It’s a bird, it’s a plane, no! It’s Wallace’s Flying Frog! Located in the tropical jungles of Malaysia and Borneo, one of the FEW aerial amphibians on this planet is the Wallace’s Flying Frog. Sizing in at about 4 inches (about the size of a tea-cup), these thrifty and quick frogs annoy and pester their predators. Named after the British naturalist Alfred Russel Wallace (the man who first studied and described these species), this type of frog is known for parachuting almost 50 feet away from its location. Many reasons contribute to why they “fly”. They may be in danger of a predator, looking for prey, trying to mate, or even attempting to lay eggs. Whatever the reason, this amphibian is amongst the largest to do so.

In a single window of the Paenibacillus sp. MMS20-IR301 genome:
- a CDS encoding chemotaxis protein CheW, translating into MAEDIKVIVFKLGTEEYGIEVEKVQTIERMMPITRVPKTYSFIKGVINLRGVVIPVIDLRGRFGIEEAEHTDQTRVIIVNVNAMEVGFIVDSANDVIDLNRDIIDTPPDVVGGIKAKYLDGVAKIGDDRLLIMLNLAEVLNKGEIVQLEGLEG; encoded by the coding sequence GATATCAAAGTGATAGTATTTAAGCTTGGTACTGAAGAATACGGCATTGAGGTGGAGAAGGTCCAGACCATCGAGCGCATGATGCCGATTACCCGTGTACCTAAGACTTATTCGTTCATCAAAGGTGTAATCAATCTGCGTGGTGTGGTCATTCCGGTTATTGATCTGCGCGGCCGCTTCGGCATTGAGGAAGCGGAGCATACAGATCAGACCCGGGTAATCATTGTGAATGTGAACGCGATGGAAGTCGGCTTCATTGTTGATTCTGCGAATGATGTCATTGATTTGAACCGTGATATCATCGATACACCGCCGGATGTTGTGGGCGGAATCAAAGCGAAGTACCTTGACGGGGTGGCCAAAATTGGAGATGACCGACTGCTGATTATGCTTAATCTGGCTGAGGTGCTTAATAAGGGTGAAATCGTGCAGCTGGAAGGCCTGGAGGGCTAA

After understanding why they “fly”, I was curious to learn how. I had to know the science and physics of its ever-so-unique defense and mating mechanism. When they leap, they spread out their four-webbed feet and catch the air around them. This, coupled with their incredible loose skin flaps, helps them glide, or parachute, through the air effortlessly and smoothly. Their over-sized toe pads help them land smoothly, whether it be on a close tree branch or even the ground. Their flight is quite remarkable, and makes it easy for them to attack their pray (which is mainly insects).
If your ever in the tropical jungles of Malaysia or Borneo, look for the frog’s distinct bright green color tagged with a dark black foot webbing. This webbing discerns them from their aerial neighbors.
Laman, Tim. “Wallace’s Flying Frog.” Nationalgeographic.com. National Geographic. Web. 22 Sept. 2011. <http://animals.nationalgeographic.com/animals/amphibians/wallaces-flying-frog/>.